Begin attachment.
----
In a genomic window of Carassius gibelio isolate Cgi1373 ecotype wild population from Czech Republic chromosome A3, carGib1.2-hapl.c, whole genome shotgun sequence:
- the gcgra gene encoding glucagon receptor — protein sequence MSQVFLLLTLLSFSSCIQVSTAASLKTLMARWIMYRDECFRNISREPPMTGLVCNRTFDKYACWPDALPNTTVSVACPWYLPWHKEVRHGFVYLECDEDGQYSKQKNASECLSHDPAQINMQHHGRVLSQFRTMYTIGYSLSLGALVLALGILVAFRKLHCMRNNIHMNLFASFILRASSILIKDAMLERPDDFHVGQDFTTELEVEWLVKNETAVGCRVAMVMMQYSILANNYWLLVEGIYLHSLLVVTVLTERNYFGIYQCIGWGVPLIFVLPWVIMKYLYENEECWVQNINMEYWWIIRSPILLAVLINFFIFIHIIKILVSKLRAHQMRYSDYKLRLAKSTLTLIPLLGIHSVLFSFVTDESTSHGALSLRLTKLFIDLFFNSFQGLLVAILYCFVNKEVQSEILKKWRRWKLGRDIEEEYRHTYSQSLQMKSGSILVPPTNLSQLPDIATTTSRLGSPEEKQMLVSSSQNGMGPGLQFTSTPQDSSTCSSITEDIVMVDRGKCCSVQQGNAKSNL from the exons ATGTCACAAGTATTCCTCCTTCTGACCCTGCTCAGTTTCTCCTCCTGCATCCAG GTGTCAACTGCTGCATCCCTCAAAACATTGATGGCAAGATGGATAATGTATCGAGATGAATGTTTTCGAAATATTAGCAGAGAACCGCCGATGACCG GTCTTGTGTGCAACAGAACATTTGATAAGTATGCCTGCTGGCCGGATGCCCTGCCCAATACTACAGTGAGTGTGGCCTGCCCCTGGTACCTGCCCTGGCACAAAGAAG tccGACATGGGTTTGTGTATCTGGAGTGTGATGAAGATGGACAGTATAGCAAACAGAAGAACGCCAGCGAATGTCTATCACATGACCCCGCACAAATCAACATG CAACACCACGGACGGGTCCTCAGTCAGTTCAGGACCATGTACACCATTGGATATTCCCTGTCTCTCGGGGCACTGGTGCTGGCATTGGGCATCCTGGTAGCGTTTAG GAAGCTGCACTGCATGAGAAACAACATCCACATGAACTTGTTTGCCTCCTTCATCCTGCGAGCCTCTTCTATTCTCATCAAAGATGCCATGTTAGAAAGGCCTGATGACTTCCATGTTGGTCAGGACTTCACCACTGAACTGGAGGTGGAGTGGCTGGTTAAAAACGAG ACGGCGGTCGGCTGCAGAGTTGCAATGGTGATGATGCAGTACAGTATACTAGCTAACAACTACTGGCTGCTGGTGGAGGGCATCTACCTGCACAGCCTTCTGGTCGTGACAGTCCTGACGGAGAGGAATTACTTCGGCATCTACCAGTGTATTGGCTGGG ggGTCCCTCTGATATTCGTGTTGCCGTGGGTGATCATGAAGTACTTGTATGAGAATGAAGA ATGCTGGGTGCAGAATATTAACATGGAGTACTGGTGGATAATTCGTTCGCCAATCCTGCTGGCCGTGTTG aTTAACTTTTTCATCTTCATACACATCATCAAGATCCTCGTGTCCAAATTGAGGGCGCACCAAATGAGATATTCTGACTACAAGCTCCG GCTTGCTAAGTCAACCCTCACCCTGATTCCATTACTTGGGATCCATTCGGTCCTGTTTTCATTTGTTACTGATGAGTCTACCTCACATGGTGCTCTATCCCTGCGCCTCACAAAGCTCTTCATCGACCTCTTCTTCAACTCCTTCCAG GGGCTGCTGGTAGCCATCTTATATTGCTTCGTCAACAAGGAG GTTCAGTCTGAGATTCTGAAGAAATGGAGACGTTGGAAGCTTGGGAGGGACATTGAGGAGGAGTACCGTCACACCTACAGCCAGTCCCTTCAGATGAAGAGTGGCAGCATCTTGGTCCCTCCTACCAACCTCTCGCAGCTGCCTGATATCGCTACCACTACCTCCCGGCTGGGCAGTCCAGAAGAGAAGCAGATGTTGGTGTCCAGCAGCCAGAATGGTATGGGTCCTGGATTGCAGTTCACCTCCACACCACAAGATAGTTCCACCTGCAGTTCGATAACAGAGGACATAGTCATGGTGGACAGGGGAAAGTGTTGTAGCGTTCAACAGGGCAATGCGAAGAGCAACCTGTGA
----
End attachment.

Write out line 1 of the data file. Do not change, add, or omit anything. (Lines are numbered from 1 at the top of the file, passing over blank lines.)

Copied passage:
In a genomic window of Carassius gibelio isolate Cgi1373 ecotype wild population from Czech Republic chromosome A3, carGib1.2-hapl.c, whole genome shotgun sequence: